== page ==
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Seen, Heard, and Engaged: Children in Dependency Court Hearings

NCJ Number
Elizabeth Whitney Barnes, J.D.; Andrea Koury, J.D.; Kristin Kelly, J.D.
Date Published
August 2012
21 pages
This technical assistance bulletin presents information, guidance, and recommendations for dependency courts and judges regarding bringing children to court for hearings related to their own dependency cases.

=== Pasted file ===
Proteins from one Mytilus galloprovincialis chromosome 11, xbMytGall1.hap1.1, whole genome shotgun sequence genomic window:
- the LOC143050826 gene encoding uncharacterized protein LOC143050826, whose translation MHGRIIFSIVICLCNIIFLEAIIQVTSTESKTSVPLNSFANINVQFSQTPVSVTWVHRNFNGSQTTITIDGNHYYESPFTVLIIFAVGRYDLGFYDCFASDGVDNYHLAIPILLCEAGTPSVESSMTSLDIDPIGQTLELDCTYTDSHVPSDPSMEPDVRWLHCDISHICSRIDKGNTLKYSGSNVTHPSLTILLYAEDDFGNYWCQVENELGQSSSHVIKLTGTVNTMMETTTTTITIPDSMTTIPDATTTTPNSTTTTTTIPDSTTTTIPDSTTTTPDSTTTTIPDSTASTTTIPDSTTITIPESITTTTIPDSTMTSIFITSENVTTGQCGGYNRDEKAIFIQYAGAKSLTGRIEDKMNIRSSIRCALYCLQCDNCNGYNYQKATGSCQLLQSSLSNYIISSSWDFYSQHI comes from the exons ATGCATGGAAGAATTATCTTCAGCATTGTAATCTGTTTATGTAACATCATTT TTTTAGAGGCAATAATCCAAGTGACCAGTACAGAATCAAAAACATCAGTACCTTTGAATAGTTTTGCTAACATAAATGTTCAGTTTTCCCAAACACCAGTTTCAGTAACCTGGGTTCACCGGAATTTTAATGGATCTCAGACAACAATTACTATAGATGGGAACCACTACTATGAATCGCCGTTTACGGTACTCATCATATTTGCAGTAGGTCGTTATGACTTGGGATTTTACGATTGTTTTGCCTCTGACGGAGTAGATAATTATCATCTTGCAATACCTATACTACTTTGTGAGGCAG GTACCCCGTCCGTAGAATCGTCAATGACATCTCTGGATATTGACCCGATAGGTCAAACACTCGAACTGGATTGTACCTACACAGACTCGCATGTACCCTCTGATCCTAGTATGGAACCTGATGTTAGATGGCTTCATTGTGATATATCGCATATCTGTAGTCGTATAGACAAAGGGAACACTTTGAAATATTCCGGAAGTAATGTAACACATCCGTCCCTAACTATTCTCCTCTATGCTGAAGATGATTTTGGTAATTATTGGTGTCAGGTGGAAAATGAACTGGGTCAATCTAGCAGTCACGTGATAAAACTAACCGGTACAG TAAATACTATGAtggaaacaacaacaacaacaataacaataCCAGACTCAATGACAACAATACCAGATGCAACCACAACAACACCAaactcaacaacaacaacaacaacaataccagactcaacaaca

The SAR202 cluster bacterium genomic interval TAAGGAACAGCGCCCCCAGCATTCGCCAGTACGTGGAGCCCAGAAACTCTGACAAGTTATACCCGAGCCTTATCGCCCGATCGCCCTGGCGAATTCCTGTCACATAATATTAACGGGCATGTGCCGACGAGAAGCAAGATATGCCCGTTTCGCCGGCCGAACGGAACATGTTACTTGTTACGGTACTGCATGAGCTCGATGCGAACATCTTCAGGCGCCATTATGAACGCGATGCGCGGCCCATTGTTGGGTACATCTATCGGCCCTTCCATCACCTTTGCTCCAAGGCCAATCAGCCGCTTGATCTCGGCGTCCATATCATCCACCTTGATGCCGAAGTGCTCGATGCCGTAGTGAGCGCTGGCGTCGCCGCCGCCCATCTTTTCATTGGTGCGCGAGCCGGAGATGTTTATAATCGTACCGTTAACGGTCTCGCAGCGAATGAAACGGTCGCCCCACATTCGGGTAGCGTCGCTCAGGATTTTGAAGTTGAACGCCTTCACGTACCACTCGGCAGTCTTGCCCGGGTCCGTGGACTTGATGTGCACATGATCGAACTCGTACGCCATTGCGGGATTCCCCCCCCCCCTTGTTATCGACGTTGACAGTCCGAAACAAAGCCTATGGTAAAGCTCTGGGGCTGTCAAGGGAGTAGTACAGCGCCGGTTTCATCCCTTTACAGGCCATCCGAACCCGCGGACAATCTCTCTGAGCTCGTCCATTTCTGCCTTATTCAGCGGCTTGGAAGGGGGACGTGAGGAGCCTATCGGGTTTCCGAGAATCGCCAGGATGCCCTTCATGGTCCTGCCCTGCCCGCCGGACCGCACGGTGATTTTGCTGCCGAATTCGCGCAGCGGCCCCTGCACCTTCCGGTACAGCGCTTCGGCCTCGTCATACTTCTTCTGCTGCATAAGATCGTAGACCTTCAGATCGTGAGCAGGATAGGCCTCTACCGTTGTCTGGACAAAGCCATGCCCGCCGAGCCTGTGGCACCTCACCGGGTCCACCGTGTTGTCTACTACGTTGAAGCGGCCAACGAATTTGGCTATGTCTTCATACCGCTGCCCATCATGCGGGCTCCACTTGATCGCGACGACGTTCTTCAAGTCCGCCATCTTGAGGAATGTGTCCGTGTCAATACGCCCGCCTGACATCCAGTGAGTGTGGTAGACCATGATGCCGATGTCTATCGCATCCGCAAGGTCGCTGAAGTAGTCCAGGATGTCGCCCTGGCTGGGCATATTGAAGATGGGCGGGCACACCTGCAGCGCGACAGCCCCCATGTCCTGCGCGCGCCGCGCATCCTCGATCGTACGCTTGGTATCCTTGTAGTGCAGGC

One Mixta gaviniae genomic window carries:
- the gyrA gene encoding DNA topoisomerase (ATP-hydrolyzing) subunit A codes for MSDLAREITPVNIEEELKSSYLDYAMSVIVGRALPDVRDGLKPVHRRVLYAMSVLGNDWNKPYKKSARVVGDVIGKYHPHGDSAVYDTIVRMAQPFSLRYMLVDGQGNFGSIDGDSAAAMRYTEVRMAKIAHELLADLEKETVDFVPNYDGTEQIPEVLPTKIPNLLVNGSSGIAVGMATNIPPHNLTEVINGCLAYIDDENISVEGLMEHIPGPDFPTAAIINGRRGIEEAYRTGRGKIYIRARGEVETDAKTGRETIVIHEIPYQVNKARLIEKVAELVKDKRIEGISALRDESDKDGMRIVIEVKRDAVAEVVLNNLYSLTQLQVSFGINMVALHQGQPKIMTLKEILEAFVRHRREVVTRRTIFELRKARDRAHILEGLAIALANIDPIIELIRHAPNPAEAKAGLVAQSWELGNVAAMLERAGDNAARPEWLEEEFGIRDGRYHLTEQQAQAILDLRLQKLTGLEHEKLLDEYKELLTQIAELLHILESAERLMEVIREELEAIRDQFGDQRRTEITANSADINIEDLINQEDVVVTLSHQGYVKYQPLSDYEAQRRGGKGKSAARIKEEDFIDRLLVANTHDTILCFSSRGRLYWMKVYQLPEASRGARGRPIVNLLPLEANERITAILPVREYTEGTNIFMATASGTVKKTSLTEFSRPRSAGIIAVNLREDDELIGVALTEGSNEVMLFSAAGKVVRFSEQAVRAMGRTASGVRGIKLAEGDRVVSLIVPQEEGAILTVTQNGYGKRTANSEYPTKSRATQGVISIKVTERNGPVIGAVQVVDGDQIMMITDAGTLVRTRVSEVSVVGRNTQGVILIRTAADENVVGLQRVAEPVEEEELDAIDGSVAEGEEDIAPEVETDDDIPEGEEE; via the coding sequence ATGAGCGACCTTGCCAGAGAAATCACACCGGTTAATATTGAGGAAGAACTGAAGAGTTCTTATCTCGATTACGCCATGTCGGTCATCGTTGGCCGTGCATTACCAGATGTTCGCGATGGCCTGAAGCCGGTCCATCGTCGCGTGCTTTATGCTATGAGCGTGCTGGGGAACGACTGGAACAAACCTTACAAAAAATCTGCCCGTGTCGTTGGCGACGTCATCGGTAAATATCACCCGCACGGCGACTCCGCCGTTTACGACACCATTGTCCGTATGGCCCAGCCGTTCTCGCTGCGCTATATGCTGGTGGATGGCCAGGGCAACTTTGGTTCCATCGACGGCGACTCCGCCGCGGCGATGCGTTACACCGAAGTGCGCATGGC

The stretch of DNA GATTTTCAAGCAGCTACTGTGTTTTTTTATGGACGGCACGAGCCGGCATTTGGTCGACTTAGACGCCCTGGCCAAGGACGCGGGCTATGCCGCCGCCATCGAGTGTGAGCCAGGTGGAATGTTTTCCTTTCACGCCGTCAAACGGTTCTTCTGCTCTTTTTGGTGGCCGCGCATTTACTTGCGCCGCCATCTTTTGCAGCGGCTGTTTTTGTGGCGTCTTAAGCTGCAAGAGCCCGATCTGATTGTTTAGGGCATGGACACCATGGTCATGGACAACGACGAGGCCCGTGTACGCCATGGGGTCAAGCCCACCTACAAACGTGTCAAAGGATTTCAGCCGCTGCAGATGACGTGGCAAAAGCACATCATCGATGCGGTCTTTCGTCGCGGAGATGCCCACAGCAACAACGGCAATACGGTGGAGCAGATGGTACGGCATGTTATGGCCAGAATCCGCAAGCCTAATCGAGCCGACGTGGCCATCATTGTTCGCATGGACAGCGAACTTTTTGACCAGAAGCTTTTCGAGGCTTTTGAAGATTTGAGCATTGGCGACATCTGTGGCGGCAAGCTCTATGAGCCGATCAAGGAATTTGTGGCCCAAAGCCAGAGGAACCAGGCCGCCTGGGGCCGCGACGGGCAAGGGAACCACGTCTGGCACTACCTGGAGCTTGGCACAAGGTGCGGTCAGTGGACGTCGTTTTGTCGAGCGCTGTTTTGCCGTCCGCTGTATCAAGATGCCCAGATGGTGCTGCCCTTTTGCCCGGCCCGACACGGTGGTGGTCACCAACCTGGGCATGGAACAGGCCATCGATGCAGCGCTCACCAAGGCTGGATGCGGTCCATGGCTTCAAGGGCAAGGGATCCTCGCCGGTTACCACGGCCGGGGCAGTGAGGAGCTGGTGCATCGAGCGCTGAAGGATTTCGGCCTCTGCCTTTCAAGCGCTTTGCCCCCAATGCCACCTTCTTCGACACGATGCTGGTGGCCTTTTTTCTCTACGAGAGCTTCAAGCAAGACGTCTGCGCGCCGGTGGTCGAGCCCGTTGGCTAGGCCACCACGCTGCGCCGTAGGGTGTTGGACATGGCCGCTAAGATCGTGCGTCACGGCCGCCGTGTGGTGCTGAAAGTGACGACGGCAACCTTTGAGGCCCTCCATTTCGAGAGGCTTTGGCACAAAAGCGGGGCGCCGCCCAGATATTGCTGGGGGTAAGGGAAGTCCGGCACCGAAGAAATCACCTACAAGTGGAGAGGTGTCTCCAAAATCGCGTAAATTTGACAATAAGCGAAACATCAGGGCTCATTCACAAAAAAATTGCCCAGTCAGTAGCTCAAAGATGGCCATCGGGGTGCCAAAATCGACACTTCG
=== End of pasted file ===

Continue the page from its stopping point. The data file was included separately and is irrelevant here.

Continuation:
Family Court Judges (NCJFCJ) to bring children of all ages to court, unless the judge decides it is not safe or appropriate based on information provided by case participants. Under this basic principle, this report presents information on best practices for bringing children to court, as well as the legal framework that supports children's attendance at and participation in hearings. Regarding the legal framework for children's attendance and participation in court proceedings that affect them, the Federal Child and Family Services Improvement Act requires, among other things, "procedural safeguards to be put in place to assure that in any permanency hearing held with respect to the child, including any hearing pertinent to the transition of the child from foster care to independent living, the court or administrative body conducting the hearing consults, in an age-appropriate manner, with the child regarding the proposed permanency or transition plan for the child." In addition, the Federal Fostering Connections to Success and Increasing Adoptions Act of 2008 requires, as part of the case review process, a youth-directed transition plan to be created within 90 days of a youth's exiting foster care. In addition to Federal law, many State laws mandate including children in the court, partly because of changes in Federal law, and partly in response to the recommendations of national organizations and former foster children. Although there is limited social science research on the impact of and outcomes from children attending court, it supports the practice of involving children in permanency planning and in their court hearings. Appended judicial "benchcards" for age-appropriate engagement of children and a listing of resources